There are a few songs that totally fall flat with me. “Field of Shattered Dreams” is just another song in a long line of songs dedicated to our military and the war on terror in the Middle East. It’s a nice gesture, but at this point, these types of song seem so cliche and generic.

Then there’s “My Generation”. No it’s not a Who cover but an ode to those that grew up listening to Hendrix and the like. It’s pretty weird to hear a melodic band like House of Lords name check Jimi and talk about such an era. They don’t even try to mix it up by sounding heavier. I thought the lyrics were pretty arrogant and silly too: “my generation/will take your breath away/let the music play/my generation/will always lead the way/just like yesterday”.

Okay, so what do I like? Well, “These Are The Times” is a great opener (“Mask of Eternity” is an instrumental) and is classic House of Lords. “I’m Free” is a great rocker. “All The Pieces Falling” is one of the band’s best ballads, I think. While “Rock Bottom” is easily one of their heaviest and meanest sounding songs that finds the band encroaching on heavy metal. The band also delivers another stellar ballad with “Your Eyes”.

So there’s a few filler moments on World Upside Down, but overall, the album gets a thumbs up from me.

Highlights: “There Are The Times”, “All The Way To Heaven”, “I’m Free”, “All The Pieces Falling”, “Rock Bottom”, “Your Eyes”, “Ghost Of Time”

HOUSE OF LORDS – Cartesian Dreams

House of Lords – Cartesian Dreams (2009, Frontiers Records – European Import)

1. “Cartesian Dreams” … 5:15
2. “Born to Be Your Baby” … 4:31
3. “Desert Rain” … 5:08
4. “Sweet September” … 3:45
5. “Bangin'” … 3:32
6. “A Simple Plan” … 4:25
7. “Never Never Look Back” … 4:06
8. “The Bigger They Come” … 5:53
9. “Repo Man” … 4:11
10. “Saved By Rock” … 4:45
11. “Joanna” … 3:30
12. “The Train” … 4:41

James Christian – Lead Vocals, Keyboards, Backing Vocals
Jimi Bell – Guitar
Chris McCarvill – Bass, Backing Vocals
B.J. Zampa – Drums

Additional Musicians:
Tommy Denander – Guitar (“Sweet September”, “Never Never Look Back”)
Robin Beck – Vocals (“Repo Man”)

Producer: James Christian

This is the first House of Lords album I’ve ever owned, but I’ve been familiar with their songs and most of their albums for a number of years. Just never got around to buying one for some reason. I know the band’s music well enough to say that despite their membership changes over time (the band’s founder Gregg Giuffria hasn’t been involved with in the group for years), they’ve pretty much always put out quality1980s melodic hard rock anthems with little regard for trying to sound “modern” (okay, so I’ve heard that 2004’s The Power And The Myth is a bit of a departure). Cartesian Dreams is no different.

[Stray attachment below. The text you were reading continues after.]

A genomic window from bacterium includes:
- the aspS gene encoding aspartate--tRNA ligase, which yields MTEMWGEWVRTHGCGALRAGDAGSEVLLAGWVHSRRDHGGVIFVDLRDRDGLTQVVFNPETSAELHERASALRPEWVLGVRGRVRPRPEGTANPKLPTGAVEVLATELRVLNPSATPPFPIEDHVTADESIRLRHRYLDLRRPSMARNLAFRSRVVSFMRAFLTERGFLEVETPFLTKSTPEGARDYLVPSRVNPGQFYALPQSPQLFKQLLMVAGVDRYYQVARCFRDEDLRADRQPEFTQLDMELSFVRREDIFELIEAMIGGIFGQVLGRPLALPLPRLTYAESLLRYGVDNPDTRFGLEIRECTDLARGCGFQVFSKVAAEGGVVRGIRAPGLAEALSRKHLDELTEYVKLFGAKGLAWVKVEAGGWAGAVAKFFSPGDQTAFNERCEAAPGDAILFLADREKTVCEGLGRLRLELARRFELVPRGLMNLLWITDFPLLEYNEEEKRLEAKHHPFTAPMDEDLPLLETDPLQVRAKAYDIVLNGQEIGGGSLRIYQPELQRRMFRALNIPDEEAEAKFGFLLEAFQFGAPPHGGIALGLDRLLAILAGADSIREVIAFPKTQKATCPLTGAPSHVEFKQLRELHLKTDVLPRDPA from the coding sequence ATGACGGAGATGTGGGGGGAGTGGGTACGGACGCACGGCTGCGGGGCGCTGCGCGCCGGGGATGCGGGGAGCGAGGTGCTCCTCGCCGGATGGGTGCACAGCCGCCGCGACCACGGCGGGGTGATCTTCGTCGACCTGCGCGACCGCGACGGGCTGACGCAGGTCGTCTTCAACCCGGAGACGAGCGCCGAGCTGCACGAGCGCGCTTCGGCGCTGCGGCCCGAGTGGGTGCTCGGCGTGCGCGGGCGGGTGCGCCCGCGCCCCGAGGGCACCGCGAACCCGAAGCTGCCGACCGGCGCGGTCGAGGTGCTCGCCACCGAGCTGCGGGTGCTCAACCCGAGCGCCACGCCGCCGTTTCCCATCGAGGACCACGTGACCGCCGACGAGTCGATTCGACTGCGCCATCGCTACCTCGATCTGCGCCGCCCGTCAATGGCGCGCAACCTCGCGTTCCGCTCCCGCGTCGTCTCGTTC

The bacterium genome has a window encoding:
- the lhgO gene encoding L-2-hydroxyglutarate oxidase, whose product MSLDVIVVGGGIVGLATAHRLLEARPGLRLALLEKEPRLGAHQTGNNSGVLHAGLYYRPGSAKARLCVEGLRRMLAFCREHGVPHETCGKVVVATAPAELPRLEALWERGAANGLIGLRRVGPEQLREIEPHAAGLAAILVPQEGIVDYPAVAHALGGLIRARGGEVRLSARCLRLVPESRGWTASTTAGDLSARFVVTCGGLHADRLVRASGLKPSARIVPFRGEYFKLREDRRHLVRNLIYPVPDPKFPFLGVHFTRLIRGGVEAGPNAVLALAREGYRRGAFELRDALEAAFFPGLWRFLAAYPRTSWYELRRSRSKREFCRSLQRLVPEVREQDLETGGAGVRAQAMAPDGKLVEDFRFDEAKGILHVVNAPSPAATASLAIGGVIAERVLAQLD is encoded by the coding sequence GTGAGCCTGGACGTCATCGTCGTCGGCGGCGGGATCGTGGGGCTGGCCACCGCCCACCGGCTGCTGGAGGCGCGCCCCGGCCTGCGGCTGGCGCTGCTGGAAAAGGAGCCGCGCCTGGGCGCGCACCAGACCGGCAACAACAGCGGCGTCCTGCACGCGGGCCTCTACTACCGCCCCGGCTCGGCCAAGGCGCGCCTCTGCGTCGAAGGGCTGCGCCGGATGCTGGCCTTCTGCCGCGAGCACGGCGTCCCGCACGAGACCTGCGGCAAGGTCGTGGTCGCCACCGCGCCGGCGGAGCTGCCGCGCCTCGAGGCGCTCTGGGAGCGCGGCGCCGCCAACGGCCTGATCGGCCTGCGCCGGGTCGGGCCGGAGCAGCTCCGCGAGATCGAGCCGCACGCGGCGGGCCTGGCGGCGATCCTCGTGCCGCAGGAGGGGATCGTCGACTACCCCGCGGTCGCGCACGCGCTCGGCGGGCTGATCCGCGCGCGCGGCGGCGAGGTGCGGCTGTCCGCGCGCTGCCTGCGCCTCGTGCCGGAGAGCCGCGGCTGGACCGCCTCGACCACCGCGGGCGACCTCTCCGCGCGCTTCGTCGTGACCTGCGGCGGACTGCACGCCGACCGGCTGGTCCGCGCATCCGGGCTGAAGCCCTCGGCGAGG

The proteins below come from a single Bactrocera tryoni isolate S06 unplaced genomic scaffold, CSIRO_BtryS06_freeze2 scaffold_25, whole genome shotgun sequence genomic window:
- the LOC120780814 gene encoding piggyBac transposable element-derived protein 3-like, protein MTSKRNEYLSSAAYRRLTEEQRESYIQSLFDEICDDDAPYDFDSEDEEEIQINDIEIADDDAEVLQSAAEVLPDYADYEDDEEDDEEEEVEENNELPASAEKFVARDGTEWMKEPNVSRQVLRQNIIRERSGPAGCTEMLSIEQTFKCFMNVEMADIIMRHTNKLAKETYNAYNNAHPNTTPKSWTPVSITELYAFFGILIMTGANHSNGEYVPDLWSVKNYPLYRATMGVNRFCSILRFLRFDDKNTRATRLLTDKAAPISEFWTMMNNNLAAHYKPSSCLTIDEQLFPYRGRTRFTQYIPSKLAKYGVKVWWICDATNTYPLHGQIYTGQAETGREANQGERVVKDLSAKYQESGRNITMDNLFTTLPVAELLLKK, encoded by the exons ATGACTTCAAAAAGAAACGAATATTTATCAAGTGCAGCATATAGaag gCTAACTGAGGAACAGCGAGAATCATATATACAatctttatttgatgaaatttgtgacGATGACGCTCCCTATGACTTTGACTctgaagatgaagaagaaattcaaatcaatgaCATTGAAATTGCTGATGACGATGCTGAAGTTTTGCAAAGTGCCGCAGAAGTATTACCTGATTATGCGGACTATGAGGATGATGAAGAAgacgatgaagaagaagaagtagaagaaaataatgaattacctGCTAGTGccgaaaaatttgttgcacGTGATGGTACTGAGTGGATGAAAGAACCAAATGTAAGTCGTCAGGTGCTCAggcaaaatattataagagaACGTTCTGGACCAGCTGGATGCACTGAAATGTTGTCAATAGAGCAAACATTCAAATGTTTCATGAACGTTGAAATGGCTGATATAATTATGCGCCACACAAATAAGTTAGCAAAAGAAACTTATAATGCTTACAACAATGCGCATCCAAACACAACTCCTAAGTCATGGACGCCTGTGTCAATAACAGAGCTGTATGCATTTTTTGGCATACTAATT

Had I listened to it in 2009, this would have made my Top Ten list, which is pretty funny because I almost didn’t buy this album. I considered it and had it on my wishlist for a while, but after checking up on some samples, I decided against it. Recent “best of ’09” reviews convinced me to seek out more samples from this album and I must’ve been in a foul mood the first time I previewed the songs because I loved what I heard! One quick visit to a online music shop and here the album sits with me!

James Christian’s voice is as strong as ever, the musicianship is top notch and the production is wonderful. This album is filled great hooks, harmonies and huge choruses and I found myself singing along quite quickly and frequently to these songs. I always get a great positive feeling when listening to House of Lords, there’s just something very bright and uplifting about their music even when singing about love gone wrong or war.

Too often AOR/melodic rock comes off as quite wimpy, but House of Lords has always had a great balance of crunchy, thumping hard rock and slick melodic rock that so many other bands struggle to find. This one should please hard rock and melodic rock fans alike. It certainly pleased me.

“The Train”, as I understand it, is an exclusive track for the European pressing. When I ordered this, I didn’t realize I’d be getting the import version, but hey, an extra track works for me!

Highlights: “Cartesian Dreams”, “Born to Be Your Baby”, “Bangin'”, “Never Never Look Back”, “The Bigger They Come”, “Saved By Rock”, “Joanna”